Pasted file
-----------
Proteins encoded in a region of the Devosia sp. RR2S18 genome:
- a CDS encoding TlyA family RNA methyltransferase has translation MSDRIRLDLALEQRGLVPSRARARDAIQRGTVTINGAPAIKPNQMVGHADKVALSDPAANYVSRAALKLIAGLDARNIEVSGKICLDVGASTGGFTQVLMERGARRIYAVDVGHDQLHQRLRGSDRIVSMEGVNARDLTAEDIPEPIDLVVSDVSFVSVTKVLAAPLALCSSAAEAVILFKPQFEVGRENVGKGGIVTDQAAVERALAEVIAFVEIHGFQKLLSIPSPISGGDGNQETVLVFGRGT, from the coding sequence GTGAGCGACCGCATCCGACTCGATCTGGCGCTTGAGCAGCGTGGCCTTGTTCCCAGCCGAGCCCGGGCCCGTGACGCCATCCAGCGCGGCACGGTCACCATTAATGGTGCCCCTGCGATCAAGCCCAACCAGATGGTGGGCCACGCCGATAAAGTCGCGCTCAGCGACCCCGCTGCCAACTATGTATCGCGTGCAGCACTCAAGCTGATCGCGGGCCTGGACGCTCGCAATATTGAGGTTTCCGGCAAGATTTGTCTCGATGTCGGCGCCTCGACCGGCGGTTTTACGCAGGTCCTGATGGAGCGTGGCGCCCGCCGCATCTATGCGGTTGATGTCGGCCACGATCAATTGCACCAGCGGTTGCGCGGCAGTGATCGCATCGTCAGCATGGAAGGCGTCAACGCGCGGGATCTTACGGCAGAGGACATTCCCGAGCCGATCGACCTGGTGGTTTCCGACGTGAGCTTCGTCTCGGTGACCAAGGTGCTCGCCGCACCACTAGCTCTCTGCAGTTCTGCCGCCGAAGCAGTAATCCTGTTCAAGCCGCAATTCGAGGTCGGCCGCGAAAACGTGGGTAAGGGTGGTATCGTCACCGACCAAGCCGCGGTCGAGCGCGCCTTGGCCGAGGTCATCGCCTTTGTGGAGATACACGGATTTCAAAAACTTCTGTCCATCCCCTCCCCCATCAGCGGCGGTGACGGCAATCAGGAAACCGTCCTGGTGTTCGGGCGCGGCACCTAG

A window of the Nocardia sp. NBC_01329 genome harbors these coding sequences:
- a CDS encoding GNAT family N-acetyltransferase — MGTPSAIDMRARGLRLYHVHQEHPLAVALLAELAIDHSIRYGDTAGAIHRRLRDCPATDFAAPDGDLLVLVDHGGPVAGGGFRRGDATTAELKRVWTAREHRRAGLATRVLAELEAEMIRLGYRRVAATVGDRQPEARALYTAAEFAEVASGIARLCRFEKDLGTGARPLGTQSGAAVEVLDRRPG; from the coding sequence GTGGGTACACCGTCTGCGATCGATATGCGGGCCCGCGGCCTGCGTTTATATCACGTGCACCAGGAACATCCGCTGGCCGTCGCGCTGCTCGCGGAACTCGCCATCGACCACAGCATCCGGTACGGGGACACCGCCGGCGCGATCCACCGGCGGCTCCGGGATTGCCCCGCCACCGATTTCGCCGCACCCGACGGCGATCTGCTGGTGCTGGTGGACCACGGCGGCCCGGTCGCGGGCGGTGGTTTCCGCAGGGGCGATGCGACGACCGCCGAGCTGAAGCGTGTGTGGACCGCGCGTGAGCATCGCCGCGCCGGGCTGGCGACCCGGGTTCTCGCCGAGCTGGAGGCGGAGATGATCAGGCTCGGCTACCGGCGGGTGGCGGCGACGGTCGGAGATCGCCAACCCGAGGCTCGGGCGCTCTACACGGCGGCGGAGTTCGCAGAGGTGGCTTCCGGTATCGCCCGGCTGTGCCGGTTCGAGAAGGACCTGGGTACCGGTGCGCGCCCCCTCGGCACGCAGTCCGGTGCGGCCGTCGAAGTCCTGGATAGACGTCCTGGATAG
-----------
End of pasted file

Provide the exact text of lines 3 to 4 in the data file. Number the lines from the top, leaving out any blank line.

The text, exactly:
A window of the Nocardia sp. NBC_01329 genome harbors these coding sequences:
- a CDS encoding GNAT family N-acetyltransferase — MGTPSAIDMRARGLRLYHVHQEHPLAVALLAELAIDHSIRYGDTAGAIHRRLRDCPATDFAAPDGDLLVLVDHGGPVAGGGFRRGDATTAELKRVWTAREHRRAGLATRVLAELEAEMIRLGYRRVAATVGDRQPEARALYTAAEFAEVASGIARLCRFEKDLGTGARPLGTQSGAAVEVLDRRPG; from the coding sequence GTGGGTACACCGTCTGCGATCGATATGCGGGCCCGCGGCCTGCGTTTATATCACGTGCACCAGGAACATCCGCTGGCCGTCGCGCTGCTCGCGGAACTCGCCATCGACCACAGCATCCGGTACGGGGACACCGCCGGCGCGATCCACCGGCGGCTCCGGGATTGCCCCGCCACCGATTTCGCCGCACCCGACGGCGATCTGCTGGTGCTGGTGGACCACGGCGGCCCGGTCGCGGGCGGTGGTTTCCGCAGGGGCGATGCGACGACCGCCGAGCTGAAGCGTGTGTGGACCGCGCGTGAGCATCGCCGCGCCGGGCTGGCGACCCGGGTTCTCGCCGAGCTGGAGGCGGAGATGATCAGGCTCGGCTACCGGCGGGTGGCGGCGACGGTCGGAGATCGCCAACCCGAGGCTCGGGCGCTCTACACGGCGGCGGAGTTCGCAGAGGTGGCTTCCGGTATCGCCCGGCTGTGCCGGTTCGAGAAGGACCTGGGTACCGGTGCGCGCCCCCTCGGCACGCAGTCCGGTGCGGCCGTCGAAGTCCTGGATAGACGTCCTGGATAG